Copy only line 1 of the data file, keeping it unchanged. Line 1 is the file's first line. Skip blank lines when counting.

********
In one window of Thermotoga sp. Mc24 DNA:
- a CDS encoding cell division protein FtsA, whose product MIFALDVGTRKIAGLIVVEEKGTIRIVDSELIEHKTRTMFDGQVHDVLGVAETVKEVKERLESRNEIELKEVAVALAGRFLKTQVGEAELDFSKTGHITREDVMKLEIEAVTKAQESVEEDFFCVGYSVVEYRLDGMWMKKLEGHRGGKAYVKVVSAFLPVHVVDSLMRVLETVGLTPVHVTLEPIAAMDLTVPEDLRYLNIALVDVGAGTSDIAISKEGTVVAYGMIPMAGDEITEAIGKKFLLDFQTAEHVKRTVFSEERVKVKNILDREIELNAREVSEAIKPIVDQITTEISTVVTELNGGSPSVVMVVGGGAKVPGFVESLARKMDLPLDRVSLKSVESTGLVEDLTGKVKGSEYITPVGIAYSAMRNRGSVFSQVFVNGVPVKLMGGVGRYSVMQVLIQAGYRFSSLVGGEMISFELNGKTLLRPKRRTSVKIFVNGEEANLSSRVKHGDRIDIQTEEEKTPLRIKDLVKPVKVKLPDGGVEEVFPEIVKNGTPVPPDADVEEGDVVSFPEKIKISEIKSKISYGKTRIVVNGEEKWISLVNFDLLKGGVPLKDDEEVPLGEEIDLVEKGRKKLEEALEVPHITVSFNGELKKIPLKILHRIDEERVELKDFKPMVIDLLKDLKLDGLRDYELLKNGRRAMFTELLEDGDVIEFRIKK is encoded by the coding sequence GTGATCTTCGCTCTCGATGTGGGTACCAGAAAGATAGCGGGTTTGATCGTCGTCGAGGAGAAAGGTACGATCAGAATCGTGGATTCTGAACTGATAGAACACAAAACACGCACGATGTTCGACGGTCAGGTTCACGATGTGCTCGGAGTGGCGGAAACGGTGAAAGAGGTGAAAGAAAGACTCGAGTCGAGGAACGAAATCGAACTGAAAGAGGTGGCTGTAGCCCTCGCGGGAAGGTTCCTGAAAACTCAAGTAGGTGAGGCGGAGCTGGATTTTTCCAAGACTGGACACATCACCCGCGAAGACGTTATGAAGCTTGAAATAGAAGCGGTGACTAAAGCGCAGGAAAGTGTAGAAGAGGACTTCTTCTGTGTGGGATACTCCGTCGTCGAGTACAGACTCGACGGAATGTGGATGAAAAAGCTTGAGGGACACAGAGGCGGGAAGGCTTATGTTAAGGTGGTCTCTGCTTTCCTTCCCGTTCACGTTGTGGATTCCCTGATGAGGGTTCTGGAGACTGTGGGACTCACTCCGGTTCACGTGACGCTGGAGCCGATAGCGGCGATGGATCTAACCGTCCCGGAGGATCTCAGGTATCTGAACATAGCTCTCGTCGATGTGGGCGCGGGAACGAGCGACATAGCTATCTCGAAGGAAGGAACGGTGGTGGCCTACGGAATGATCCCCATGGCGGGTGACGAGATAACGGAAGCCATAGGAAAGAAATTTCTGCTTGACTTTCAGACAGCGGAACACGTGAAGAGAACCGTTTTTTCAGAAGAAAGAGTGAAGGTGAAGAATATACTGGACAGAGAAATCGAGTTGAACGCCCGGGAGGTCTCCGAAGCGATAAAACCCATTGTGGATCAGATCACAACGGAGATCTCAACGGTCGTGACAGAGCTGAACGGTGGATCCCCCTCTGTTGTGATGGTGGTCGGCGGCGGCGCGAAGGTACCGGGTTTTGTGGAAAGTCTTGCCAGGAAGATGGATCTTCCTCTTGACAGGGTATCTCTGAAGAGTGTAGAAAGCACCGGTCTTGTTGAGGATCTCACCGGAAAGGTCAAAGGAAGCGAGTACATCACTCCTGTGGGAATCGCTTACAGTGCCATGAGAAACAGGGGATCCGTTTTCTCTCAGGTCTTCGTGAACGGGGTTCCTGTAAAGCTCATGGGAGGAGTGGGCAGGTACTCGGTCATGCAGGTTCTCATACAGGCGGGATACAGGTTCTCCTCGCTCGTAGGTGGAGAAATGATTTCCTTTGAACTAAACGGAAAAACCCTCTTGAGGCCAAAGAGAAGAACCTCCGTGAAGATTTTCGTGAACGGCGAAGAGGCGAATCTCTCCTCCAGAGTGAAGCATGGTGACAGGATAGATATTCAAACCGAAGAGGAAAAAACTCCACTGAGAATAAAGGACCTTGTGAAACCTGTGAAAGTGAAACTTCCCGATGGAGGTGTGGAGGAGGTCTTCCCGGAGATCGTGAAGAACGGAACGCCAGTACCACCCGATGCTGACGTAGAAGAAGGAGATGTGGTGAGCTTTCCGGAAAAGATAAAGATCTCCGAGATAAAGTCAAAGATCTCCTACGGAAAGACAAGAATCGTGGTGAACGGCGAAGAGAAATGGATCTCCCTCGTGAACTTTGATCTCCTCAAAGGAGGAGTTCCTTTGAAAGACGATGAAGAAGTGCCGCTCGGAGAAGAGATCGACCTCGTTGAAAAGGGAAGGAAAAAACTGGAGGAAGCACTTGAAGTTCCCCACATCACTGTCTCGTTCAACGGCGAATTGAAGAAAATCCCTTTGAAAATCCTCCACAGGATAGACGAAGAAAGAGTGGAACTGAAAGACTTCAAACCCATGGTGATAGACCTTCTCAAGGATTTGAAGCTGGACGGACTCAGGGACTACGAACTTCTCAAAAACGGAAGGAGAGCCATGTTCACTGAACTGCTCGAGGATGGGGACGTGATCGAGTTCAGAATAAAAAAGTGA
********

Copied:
In one window of Thermotoga sp. Mc24 DNA: